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Mr. Justin McClain, member of the Bishop McNamara High School Class of 2000 and BMHS Theology Teacher, has received the prestigious Archdiocese of Washington Golden Apple Award. Ten teachers throughout the Archdiocese of Washington were honored for their excellence in teaching and commitment to Catholic education on May 4, 2017 at a dinner and awards.
Mr. McClain tells us that "my personal teaching philosophy is to do my part in challenging my students with rigorous academic expectations while likewise doing my best to instill in them with the values inherent to the Gospel of Jesus Christ as they continue on their spiritual journey."
Mr. McClain is a proud life-long resident of Prince George's County, Maryland, where he lives with his wife, Bernadette, and his four children. Mr. McClain graduated from Bishop McNamara High School in the Class of 2000, and then earned a B.A. in Spanish Language and Literature and a B.A. in Criminology and Criminal Justice from the University of Maryland at College Park in 2004. After graduating from UMCP, Mr. McClain studied philosophy and theology from 2005 to 2006 at Seton Hall University's Immaculate Conception Seminary before returning 'home' to teach at BMHS in the fall of 2006, where he has taught courses in theology and Spanish. While teaching full-time, Mr. McClain studied part-time to earn an M.A. in Spanish Language and Culture from the Universidad de Salamanca, Spain in 2008, along with an M.A. in International History from Staffordshire University, England in 2011, and is currently studying through distance learning for an M.A. in Theology and Christian Ministry from the Franciscan University of Steubenville. For Mr. McClain's full profile, go to Justin McClain.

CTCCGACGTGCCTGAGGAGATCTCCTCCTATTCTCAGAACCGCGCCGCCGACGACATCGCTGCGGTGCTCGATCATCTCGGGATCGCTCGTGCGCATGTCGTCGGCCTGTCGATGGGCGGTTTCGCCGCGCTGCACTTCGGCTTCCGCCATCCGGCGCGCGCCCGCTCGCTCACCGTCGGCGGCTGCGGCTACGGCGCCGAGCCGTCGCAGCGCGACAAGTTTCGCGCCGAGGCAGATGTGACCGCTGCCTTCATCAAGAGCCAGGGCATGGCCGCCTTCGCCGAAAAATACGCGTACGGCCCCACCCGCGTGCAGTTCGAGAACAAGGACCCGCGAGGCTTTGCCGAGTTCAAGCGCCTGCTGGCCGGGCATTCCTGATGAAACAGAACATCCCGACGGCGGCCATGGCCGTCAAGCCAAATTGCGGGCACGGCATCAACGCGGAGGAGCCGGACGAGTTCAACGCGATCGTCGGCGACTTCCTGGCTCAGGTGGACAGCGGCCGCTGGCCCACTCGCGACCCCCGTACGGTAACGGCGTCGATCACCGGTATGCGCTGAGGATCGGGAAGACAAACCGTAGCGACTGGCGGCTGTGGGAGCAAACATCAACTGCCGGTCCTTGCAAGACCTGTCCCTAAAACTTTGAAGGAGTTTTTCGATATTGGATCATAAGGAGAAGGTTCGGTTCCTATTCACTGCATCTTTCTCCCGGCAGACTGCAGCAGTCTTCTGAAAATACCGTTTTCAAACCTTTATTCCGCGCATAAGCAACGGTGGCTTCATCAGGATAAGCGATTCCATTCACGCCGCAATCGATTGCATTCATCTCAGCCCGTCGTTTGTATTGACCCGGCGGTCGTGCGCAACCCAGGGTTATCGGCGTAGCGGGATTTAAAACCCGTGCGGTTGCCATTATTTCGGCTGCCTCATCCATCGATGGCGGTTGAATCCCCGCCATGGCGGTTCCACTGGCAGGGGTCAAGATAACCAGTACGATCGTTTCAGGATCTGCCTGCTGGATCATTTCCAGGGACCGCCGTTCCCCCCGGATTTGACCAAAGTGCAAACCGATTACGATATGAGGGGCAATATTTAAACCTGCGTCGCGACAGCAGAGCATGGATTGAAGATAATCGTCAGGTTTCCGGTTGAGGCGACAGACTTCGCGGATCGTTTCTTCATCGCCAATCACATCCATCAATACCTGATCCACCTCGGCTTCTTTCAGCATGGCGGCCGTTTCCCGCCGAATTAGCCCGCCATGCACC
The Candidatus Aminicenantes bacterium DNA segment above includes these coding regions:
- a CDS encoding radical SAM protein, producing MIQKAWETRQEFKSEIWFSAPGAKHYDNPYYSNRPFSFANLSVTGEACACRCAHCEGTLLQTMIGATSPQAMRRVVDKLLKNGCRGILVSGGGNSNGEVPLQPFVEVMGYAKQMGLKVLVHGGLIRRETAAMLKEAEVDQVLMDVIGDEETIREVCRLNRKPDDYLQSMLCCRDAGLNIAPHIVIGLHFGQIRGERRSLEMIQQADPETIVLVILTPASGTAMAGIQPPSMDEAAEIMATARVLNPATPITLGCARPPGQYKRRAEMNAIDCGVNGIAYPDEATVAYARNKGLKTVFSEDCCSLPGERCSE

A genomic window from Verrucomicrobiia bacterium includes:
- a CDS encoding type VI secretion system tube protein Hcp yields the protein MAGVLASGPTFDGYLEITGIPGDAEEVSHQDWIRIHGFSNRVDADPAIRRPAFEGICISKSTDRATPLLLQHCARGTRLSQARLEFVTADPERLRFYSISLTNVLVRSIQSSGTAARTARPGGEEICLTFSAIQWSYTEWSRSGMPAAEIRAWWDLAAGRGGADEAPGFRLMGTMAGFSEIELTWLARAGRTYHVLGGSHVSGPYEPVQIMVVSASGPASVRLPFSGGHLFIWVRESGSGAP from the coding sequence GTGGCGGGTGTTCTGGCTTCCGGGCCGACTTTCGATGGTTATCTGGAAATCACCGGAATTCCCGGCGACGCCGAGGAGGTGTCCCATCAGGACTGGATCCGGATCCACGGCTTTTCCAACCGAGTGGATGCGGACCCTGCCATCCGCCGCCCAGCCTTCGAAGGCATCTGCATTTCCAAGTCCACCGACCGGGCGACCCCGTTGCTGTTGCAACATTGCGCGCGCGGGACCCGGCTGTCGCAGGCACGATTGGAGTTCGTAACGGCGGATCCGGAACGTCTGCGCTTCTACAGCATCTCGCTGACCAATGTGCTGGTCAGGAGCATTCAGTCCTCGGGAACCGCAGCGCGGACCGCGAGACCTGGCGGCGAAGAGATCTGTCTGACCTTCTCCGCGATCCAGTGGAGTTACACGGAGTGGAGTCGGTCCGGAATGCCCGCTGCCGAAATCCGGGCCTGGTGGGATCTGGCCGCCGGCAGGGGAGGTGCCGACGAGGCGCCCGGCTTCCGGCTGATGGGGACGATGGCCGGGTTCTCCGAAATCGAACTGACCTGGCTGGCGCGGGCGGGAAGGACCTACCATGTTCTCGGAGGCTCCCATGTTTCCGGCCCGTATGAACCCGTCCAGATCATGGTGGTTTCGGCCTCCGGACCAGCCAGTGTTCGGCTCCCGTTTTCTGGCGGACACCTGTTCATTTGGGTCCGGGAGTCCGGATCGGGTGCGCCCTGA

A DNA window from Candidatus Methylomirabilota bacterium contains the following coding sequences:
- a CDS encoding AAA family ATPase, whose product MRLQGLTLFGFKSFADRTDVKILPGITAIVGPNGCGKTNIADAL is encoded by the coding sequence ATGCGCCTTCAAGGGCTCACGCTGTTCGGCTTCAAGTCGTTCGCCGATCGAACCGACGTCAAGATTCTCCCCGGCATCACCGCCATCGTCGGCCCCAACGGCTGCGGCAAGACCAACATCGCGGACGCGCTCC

"Mr. McClain's exploits as a teacher are excellent. As a solid classroom teacher, his course focuses on the inculcation of Catholic doctrine. Mr. McClain demands high academic achievement from his students while serving them well pastorally and emotionally – qualities necessary for the best secondary schools theology teachers," commented Dr. Robert Van der Waag, Principal of BMHS.
Our heartiest congratulations to Mr. McClain. BMHS Mustangs, present and past, are beaming with pride!
Go to Theology Department for more about our dedicated group of gifted educators who seek to follow Father Moreau's directive to educate both the heart and the mind.
The Archdiocese has put together a video of the award winners entitled 9th Annual Golden Apple Awards.
Slide ahead to the 10:02 minute mark on this video to view BMHS honoring Mr. McClain.
Below is the feature story from the Catholic Standard:
As Justin McClain entered the library at Bishop McNamara High School in Forestville for what he thought was a prayer service, his four young children waited behind the closed doors of a side room, with the oldest two standing on their tiptoes to peek out the blinds and see when it was time for them to surprise their dad.
When the school's president, Marco Clark, announced that Justin McClain is a recipient of a 2017 Golden Apple Award, students hurried into the room with a banner, closely followed by his wife Bernadette and four excited children, including the newborn baby who had just been born a few weeks previously.
Justin McClain is the first teacher from Bishop McNamara to receive the annual award, which is given to teachers who exemplify professional excellence, leadership, commitment to Catholic values, and devotion to teaching. He is one of 10 teachers in the Archdiocese of Washington to receive the award this year.